Fortnightly Magazine - July 15 1995

The ABCs of PBR

In the alphabet soup of regulatory acronyms, performance-based ratemaking (PBR) may help shape events well into the next century. At present, PBR is being implemented, or considered by, public utility commissions (PUCs) in over 20 states. By 2000, PBR is likely to reach most of the 50 states as well as the Federal Energy Regulatory Commission. The pressures of a global economy have raised the stakes.


Recently I had the opportunity to testify before the Subcommittee on Energy Production and Regulation of the U.S. Senate Energy and Natural Resources Committee on legislation that would repeal the Public Utility Regulatory Policies Act (PURPA). During the course of the hearing, Sen. Bennett Johnston (D-LA) made a comment that framed perfectly the

federal-state tensions currently affecting energy regulatory policy in America.


NYNEX Gets Price Cap

The Massachusetts Department of Public Utilities (DPU) has completed a long-awaited rate plan for New England Telephone and Telegraph Co. (dba NYNEX), adopting price-cap regulation without earnings sharing, but with strong measures to protect ratepayers from monopoly pricing, investment risk, and subsidies of utility ventures. The plan also includes price floors and separates competitive and monopoly services for pricing purposes. The DPU also approved a rate freeze for basic residential service until 2001, but rejected a claim that rates should fall during that time.

Incentive Ratemaking in Illinois: The Transition to Competitive Markets

For the past several decades, utility regulation at the state level dealt with secure local markets and truly captive customers. A regulatory compact flourished that offered reasonable prices to customers, while guaranteeing the monopolist the opportunity to earn a fair rate of return on prudently incurred investments.

SEC Calls for PUHCA Repeal

The Securities and Exchange Commission's Division of Investment Management has proposed repeal of the Public Utility Holding Company Act of 1935 (PUHCA), with consumer safeguards preserved and transferred to the Federal Energy Regulatory Commission (FERC). Safeguards would include state access to holding company books and records, federal audit authority, and oversight of affiliate transactions.

Success is in the Details: Rationalize, Organize, and Plan

Any executive who has gone through a merger, however well planned and executed, knows that it is a challenging process. Two essential ingredients are required before merger discussions can proceed from the initial "what if" stage to agreement on all critical and strategic issues. These ingredients must be developed by the chief executive officers through face-to-face meetings and a combination of intuitive response as well as specific examination of strategic issues.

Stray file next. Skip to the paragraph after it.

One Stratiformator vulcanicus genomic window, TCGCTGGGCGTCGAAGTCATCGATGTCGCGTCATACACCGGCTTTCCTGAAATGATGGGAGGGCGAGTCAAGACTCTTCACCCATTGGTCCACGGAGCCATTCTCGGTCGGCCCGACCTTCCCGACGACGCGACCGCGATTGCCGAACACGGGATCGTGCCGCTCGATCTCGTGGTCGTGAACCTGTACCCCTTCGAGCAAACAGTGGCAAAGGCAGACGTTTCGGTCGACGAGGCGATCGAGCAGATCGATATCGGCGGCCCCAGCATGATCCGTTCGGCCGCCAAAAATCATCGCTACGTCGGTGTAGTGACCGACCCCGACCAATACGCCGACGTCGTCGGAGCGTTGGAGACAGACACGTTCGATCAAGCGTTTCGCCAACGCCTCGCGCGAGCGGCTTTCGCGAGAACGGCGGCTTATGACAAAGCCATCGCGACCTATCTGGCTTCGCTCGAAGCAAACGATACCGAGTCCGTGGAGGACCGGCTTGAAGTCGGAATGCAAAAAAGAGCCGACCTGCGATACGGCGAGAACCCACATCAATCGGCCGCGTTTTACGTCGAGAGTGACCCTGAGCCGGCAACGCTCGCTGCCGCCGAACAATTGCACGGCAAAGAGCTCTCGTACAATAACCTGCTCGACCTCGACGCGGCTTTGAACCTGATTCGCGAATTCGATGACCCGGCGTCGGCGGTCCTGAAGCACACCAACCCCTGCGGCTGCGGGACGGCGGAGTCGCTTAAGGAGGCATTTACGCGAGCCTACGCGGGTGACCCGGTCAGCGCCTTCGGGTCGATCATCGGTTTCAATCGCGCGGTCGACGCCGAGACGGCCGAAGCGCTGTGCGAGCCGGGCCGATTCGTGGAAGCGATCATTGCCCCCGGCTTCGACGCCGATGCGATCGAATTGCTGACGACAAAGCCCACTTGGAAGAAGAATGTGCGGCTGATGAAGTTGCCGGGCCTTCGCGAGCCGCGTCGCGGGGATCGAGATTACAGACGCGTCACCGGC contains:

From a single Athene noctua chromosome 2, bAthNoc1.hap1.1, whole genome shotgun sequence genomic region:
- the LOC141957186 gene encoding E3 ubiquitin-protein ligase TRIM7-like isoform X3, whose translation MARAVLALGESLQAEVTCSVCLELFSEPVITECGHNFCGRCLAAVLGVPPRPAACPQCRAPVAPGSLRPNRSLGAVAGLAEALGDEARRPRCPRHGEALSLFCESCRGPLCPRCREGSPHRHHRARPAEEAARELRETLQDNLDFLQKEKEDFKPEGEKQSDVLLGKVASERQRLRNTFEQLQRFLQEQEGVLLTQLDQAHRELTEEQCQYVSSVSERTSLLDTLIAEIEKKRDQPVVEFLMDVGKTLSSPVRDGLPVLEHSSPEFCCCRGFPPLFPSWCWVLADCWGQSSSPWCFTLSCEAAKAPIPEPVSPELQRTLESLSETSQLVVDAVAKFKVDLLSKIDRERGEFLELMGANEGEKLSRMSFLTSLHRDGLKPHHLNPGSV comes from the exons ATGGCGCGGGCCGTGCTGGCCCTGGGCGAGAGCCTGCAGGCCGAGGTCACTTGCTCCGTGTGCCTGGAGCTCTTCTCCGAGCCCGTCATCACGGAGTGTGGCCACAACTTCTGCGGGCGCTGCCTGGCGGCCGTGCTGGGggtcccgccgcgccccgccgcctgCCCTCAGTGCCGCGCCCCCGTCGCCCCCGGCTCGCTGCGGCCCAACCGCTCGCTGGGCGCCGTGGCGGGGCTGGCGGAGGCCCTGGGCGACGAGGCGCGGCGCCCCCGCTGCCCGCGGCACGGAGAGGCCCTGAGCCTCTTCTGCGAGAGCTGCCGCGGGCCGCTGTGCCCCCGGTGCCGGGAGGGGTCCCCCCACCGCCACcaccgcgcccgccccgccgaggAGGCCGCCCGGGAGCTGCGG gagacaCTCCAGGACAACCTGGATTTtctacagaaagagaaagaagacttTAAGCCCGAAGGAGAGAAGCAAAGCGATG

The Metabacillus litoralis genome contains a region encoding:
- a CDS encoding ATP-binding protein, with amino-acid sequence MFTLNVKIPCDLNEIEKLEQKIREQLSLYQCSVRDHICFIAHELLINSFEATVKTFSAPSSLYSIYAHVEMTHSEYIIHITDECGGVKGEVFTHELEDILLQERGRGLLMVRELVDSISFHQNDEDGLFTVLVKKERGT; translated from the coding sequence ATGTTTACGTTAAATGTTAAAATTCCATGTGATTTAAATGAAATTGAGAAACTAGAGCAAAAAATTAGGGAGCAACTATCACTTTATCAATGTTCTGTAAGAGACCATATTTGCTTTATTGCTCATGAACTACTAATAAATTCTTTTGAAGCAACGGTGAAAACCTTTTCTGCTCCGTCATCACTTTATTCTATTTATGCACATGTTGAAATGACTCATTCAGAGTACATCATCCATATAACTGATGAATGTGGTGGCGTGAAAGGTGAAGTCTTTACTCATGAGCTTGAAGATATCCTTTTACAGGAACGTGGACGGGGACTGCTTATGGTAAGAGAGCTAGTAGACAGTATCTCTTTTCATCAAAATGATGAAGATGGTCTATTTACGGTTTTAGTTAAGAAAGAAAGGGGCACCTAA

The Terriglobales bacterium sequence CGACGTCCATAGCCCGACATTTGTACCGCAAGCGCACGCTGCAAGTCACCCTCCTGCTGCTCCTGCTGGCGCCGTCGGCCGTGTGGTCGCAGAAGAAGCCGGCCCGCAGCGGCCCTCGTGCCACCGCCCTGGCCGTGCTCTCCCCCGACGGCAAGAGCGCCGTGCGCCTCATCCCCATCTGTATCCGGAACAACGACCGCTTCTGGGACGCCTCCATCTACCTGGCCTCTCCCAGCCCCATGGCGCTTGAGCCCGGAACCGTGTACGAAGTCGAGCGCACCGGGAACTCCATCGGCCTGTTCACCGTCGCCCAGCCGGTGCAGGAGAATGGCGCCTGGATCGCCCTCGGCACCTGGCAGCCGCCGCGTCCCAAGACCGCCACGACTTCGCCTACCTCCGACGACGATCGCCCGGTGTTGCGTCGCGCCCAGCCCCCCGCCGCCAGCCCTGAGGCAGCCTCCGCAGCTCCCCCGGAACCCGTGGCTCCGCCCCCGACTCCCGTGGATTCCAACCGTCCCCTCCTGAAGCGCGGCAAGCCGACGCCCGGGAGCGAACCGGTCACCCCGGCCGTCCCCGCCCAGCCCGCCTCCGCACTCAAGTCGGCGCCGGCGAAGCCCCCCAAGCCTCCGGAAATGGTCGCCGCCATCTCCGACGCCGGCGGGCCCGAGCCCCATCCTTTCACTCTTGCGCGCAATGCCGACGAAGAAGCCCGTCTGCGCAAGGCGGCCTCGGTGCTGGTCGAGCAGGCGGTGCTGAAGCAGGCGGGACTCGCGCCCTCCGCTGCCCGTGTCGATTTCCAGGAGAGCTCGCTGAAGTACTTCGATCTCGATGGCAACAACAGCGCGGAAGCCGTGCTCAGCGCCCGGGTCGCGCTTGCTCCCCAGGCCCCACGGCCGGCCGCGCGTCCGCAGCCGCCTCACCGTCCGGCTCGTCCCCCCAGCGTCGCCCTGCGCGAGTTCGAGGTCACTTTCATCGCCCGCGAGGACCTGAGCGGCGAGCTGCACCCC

Cal. GOP Pushes for Energy Resource Diversity

Eleven of California's Republican Congressmen have thrown their weight behind Gov. Pete Wilson

(R-CA) in a letter attacking the Federal Energy Regulatory Commission's (FERC's) February 22 decision that the California Public Utility Commission's resource auction violated the Public Utility Regulatory Policies Act in failing to consider all sources in setting avoided costs. The letter opposes what it labels the FERC's attempt to overturn California's Biennial Resource Plan Update (BRPU).

Making it Work: The Goal is Greater Shareholder Value

While the intensity of management activity was very high throughout the merger planning process, it was generally well ordered, in large measure because our Corporate/ Utility Transition Team and 16 sub-teams formed an effective vehicle for managing the planning process.

The Transition Team was given less than one year from the July 27, 1994, merger announcement date to plan the implementation of the merger.

FERC Wants Rolled-in Pricing for Systemwide Benefits

The Federal Energy Regulatory Commission (FERC) has issued a policy statement requiring

rolled-in pricing for new pipeline facilities where the benefits to the system are proportionate to the rate impact on existing customers (Docket No. PL94-4-000). In the past, the FERC made cost-recovery pricing decisions during the first rate case after the facilities were constructed. Now, the FERC will make its determination when the certificate is issued.

Whither PUHCA: Repeal or Re-Deal?

On a purely intellectual level, it is difficult to justify the Public Utility Holding Company Act of 1935 (PUHCA). Sixty years after passage, PUHCA has become an anachronism (em a fact well articulated in comments filed in response to the Concept Release on the modernization of the Act issued last November by the Securities and Exchange Commission (SEC).1 More recently, the SEC's Division of Investment Management actually recommended a conditional repeal (see sidebar).